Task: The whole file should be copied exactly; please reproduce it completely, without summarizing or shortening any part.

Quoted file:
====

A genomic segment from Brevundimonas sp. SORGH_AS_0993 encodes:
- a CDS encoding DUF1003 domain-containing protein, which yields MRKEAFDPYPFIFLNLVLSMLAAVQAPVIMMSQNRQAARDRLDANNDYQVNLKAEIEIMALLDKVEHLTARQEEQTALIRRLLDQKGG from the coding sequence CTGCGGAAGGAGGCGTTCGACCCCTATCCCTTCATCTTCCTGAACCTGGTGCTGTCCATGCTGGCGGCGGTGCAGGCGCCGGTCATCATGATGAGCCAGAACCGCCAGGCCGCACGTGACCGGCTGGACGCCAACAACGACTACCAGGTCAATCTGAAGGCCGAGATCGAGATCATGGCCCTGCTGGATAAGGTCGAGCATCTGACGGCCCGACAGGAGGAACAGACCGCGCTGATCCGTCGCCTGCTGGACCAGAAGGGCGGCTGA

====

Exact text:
A genomic segment from Brevundimonas sp. SORGH_AS_0993 encodes:
- a CDS encoding DUF1003 domain-containing protein, which yields MRKEAFDPYPFIFLNLVLSMLAAVQAPVIMMSQNRQAARDRLDANNDYQVNLKAEIEIMALLDKVEHLTARQEEQTALIRRLLDQKGG from the coding sequence CTGCGGAAGGAGGCGTTCGACCCCTATCCCTTCATCTTCCTGAACCTGGTGCTGTCCATGCTGGCGGCGGTGCAGGCGCCGGTCATCATGATGAGCCAGAACCGCCAGGCCGCACGTGACCGGCTGGACGCCAACAACGACTACCAGGTCAATCTGAAGGCCGAGATCGAGATCATGGCCCTGCTGGATAAGGTCGAGCATCTGACGGCCCGACAGGAGGAACAGACCGCGCTGATCCGTCGCCTGCTGGACCAGAAGGGCGGCTGA